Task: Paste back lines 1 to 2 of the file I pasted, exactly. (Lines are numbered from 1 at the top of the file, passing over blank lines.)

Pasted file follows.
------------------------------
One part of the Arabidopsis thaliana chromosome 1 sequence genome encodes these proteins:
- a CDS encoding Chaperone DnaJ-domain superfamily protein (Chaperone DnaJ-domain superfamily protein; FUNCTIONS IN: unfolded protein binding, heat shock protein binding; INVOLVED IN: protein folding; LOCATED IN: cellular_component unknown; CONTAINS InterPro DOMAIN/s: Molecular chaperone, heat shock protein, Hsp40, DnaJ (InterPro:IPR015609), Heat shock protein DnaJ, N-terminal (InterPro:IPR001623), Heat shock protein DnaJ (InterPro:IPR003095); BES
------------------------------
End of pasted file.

One part of the Arabidopsis thaliana chromosome 1 sequence genome encodes these proteins:
- a CDS encoding Chaperone DnaJ-domain superfamily protein (Chaperone DnaJ-domain superfamily protein; FUNCTIONS IN: unfolded protein binding, heat shock protein binding; INVOLVED IN: protein folding; LOCATED IN: cellular_component unknown; CONTAINS InterPro DOMAIN/s: Molecular chaperone, heat shock protein, Hsp40, DnaJ (InterPro:IPR015609), Heat shock protein DnaJ, N-terminal (InterPro:IPR001623), Heat shock protein DnaJ (InterPro:IPR003095); BES